Founded in 2001, the Dramaturgs’ Network is the only organization in the United Kingdom solely dedicated to supporting dramaturgs and promoting the practice and theory of dramaturgy. Among their chief activities is the administration of the Kenneth Tynan Award, which was established in 2011 to mark the Network’s tenth anniversary. The biannual award exists to recognize and honor dramaturgs who have made an outstanding contribution to dramaturgy in the UK.
Such contributions may include discovering new talent or noteworthy writing, supporting a director or a company on a production, matching the right play with the right translator, curating a notable festival, or, more broadly, helping raise the standard of theatre and/or dance in the UK. The previous winners of the award include Hanna Slättne, Ruth Little, and Lloyd Trott. The candidates for the award are nominated by the public, with the winner chosen by the Kenneth Tynan Award Panel.
Kenneth Tynan (1927 – 1980), after whom the award has been named, is widely accepted as the first dramaturg in the UK. Tynan was a leading theatre critic of his time, but left The Observer to work as Literary Manager at Laurence Olivier’s newly established National Theatre, where he held this post from 1963 to 1974. With his exemplary pen and formidable knowledge of world theatre, Tynan proved integral to the success of this first British theatre to be funded publically. He thus introduced the practice of dramaturgy to the UK and left an indelible mark on British theatrical culture. In evoking Tynan’s name, the award aspires to identify and showcase achievements in dramaturgy that build on his foundational legacy in the field.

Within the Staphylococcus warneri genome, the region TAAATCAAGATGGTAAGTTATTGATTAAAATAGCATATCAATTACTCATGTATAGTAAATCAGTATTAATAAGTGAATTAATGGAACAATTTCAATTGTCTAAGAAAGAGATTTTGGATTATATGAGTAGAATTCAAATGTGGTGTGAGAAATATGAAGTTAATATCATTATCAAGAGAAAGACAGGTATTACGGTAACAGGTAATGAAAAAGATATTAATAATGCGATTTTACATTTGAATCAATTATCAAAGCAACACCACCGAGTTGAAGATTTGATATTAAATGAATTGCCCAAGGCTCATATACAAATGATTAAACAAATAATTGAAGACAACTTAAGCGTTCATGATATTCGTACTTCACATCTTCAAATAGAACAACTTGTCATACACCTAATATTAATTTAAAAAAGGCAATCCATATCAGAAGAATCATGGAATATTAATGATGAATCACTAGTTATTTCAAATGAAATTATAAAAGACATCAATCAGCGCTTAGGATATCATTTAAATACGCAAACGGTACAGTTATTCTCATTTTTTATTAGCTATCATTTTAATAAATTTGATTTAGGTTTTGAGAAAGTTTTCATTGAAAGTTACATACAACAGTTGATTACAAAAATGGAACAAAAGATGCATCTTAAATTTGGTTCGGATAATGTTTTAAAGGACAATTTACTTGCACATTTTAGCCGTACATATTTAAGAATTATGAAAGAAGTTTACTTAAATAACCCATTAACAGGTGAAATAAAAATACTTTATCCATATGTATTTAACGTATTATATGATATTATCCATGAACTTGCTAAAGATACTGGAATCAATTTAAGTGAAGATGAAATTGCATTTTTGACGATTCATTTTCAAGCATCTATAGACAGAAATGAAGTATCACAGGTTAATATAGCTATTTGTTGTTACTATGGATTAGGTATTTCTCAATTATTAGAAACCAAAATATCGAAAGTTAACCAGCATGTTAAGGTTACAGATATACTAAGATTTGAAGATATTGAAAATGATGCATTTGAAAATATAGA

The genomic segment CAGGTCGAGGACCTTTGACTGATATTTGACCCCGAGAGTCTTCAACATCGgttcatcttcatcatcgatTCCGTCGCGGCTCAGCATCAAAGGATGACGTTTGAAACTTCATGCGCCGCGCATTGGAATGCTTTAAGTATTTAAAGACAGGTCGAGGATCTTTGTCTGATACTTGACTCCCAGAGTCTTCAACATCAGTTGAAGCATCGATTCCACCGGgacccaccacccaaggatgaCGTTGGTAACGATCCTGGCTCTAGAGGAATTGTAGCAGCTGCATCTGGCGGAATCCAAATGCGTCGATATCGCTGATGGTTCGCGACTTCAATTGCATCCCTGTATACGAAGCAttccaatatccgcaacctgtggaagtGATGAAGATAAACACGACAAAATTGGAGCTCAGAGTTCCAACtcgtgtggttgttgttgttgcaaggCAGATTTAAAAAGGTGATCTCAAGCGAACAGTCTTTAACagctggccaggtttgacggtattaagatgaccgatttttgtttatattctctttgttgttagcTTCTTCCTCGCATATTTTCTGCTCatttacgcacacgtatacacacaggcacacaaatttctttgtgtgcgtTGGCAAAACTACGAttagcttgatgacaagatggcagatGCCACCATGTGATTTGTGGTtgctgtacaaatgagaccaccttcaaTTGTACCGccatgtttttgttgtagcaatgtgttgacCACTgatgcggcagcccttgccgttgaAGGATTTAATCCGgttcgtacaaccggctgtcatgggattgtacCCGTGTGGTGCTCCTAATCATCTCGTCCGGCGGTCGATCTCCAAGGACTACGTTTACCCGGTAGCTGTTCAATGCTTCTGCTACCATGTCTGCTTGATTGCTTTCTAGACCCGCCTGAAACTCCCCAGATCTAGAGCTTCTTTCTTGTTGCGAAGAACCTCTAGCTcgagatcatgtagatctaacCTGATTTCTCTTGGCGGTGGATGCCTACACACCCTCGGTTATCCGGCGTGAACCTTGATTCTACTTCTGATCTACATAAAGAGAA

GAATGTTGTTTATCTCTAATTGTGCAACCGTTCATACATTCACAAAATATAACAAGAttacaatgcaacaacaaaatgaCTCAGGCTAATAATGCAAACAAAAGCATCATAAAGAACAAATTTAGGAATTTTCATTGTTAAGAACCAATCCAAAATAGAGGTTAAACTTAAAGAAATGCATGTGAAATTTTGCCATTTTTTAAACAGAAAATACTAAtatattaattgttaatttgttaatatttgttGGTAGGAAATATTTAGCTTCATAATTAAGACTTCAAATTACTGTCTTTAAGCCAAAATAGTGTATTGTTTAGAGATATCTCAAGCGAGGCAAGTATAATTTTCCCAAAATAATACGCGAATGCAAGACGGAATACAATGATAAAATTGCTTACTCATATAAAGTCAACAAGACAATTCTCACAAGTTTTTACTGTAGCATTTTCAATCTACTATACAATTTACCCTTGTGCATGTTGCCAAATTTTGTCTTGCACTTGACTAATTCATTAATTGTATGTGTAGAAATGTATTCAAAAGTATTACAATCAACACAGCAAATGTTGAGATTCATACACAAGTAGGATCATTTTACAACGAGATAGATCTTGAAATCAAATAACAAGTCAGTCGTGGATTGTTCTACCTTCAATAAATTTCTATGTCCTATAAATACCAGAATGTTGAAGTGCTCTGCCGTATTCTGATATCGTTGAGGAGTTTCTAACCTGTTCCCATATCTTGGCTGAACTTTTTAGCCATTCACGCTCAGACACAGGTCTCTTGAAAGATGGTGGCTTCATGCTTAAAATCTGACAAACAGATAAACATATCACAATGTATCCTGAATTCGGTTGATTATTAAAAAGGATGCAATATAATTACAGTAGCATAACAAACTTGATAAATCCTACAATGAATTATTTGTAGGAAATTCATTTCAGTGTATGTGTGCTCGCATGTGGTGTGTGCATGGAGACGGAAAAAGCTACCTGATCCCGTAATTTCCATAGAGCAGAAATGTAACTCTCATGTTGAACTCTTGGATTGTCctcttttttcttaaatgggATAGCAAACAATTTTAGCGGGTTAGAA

Headed by Duška Radosavljević, the 2019 Award Panel included David Harris, Miranda Laurence, Richard Shannon, Sarah Sigal, and Katalin Trencsényi. This year’s award, which entailed a plaque and a check, was sponsored by Oberon Books and supported by the Soho Theatre, where the award ceremony took place on November 17 as part of a daylong program of events. The participants of the program included dramaturgs, theatre-makers, and researchers, who were there not only to find out and celebrate the award’s winner—later revealed to be Suzanne Bell of the Royal Exchange Theatre—but also to attend two panels on dramaturgy, featuring a diverse group of practitioners.
The first panel of the day, titled “International Dramaturgy,” considered models of dramaturgy in various cultural and geographical contexts, and attempted to situate them in relation to the work done in the UK. Chaired by Aneta Mancewicz (Lecturer in Drama & Theatre at Royal Holloway, University of London), the panel brought together three dramaturgs with distinctly international experiences: Fiona Graham (Goldsmiths College), Jonathan Meth (The Fence), and Caroline Snape (Theatre by the Lake). For over thirty years, Graham’s wide-ranging dramaturgical practice has nourished close ties with New Zealand. Meth is the curator and founder of The Fence, which is an international network for playwrights and cultural operators. And Snape is a UK-based freelance dramaturg with years of experience in the US.
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